the turret, and a third over the engine-room, were covered with iron plates and calked on going to sea, and on going into action were put on, leaving no egress from below except through the turret.
For ventilation, six holes of 8 inches diameter were cut through the deck forward and four aft, and ventilating pipes 4 feet high were fitted with gaskets to keep out the water; beneath were bull's-eyes that could be screwed up below to exclude the water when the pipes were taken off.
Forward of the hull proper, in the ‘overhang,’ was what was known as the ‘anchor-well,’ a cylinder into which a four-armed anchor could be hove up by means of a windlass in a small apartment called the ‘windlass-room’ in the bow, the chain passing in through a hawsehole less than two feet above the ordinary water level.
The anchor-well had a removable plate over it, as also had what was known as a ‘propeller-well,’ some fifteen feet from the stern.
The turret was nearly, if not quite, on the centre of the vessel, and the smoke-stack, made of eight 1-inch plates to a height of 6 feet above the deck, and then of the usual height with the ordinary thickness of iron, was 12 feet farther aft. The deck itself was of heavy wood and covered with two 1/2-inch plates of iron.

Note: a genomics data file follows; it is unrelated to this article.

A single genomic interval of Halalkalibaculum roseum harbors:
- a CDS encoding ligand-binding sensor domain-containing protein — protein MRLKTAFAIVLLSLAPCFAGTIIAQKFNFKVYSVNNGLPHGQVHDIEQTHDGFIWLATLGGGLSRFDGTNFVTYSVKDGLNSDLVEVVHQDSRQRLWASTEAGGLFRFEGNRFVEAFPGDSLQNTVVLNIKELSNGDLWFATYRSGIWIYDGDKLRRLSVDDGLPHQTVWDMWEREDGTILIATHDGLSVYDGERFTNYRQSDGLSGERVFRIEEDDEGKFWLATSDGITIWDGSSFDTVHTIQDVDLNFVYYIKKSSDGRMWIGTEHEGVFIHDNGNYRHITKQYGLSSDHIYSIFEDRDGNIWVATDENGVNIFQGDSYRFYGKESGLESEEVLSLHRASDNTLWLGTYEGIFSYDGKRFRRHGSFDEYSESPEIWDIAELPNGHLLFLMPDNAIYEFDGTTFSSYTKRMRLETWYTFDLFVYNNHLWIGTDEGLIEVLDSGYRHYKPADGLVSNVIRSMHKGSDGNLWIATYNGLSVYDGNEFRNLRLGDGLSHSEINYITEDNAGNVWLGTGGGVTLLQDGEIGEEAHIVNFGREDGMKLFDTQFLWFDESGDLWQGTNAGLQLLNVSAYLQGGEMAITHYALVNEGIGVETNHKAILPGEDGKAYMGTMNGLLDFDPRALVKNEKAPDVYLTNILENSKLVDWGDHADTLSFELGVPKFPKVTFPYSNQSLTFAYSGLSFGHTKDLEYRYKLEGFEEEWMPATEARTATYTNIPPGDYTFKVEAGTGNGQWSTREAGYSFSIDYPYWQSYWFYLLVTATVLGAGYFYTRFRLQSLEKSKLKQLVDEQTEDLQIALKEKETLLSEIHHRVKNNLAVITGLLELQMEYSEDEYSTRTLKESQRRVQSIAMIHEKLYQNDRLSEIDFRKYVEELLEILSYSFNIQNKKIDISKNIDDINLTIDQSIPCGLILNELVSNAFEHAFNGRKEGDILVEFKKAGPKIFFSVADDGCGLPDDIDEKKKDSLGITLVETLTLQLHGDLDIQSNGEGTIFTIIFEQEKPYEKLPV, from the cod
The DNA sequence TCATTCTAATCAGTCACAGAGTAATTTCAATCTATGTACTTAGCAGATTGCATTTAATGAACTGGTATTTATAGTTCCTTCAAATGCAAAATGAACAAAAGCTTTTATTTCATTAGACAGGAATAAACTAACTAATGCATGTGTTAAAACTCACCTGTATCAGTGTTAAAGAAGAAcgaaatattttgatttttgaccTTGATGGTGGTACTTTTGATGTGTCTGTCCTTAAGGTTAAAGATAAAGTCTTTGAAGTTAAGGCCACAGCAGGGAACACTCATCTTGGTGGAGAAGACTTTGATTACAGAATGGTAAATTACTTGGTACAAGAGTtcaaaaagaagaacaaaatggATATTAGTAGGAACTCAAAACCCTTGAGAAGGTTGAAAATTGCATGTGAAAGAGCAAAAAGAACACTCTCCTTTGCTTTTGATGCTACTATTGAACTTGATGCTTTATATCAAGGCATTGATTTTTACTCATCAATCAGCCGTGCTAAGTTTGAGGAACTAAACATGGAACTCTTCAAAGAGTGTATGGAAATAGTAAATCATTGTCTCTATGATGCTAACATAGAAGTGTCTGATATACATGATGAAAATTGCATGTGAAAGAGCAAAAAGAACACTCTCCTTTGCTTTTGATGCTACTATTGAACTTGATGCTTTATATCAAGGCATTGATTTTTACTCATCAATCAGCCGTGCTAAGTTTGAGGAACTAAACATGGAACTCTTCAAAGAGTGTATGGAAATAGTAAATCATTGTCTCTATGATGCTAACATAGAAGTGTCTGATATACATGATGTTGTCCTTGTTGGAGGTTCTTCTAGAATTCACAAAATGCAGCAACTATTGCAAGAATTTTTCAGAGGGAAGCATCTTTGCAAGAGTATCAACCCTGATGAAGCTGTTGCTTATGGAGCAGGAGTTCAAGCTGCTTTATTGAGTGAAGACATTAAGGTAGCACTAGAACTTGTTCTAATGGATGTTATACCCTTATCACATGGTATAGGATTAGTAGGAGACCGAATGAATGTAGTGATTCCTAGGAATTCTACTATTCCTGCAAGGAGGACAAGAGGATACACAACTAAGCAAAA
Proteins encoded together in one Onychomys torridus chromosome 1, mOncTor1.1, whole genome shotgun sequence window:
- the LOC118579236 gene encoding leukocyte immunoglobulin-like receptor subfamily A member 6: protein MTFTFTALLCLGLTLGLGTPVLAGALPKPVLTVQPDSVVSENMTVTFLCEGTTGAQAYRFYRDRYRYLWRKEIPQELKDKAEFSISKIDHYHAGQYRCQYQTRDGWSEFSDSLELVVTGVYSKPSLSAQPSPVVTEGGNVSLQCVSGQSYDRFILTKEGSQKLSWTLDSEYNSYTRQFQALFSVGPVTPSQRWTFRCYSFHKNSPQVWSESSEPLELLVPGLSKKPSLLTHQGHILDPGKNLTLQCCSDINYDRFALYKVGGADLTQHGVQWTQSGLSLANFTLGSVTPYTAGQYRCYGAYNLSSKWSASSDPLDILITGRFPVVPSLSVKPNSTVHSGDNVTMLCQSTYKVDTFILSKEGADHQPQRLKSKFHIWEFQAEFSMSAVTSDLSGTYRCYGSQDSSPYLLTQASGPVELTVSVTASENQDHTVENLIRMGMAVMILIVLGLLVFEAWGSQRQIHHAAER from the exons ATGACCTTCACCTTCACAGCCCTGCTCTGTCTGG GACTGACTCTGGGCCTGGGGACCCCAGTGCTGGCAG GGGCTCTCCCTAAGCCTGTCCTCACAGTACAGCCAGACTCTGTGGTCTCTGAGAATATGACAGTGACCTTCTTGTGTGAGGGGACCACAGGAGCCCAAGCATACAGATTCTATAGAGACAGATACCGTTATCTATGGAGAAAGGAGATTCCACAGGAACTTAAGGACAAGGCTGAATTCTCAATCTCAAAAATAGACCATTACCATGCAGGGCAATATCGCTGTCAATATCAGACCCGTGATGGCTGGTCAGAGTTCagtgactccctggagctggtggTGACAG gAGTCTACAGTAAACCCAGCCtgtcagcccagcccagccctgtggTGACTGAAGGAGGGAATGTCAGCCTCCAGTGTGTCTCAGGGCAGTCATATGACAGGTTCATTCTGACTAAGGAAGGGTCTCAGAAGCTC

When ready for sea and properly trimmed, the bow would usually be 2 1/2 feet, and the stern a foot less above the water level.
With a perfectly clean bottom, a speed somewhat in excess of seven knots was attainable.
Lying in the warm salt water of Southern ports soon caused the bottom to foul in the most extraordinary manner, and reduced the attainable speed to less than four knots.
The armament intended was two Xv-inch guns, but owing to inability to obtain them in time, one of that calibre was given and one Xi-inch gun, fitted with a ‘yoke,’ as before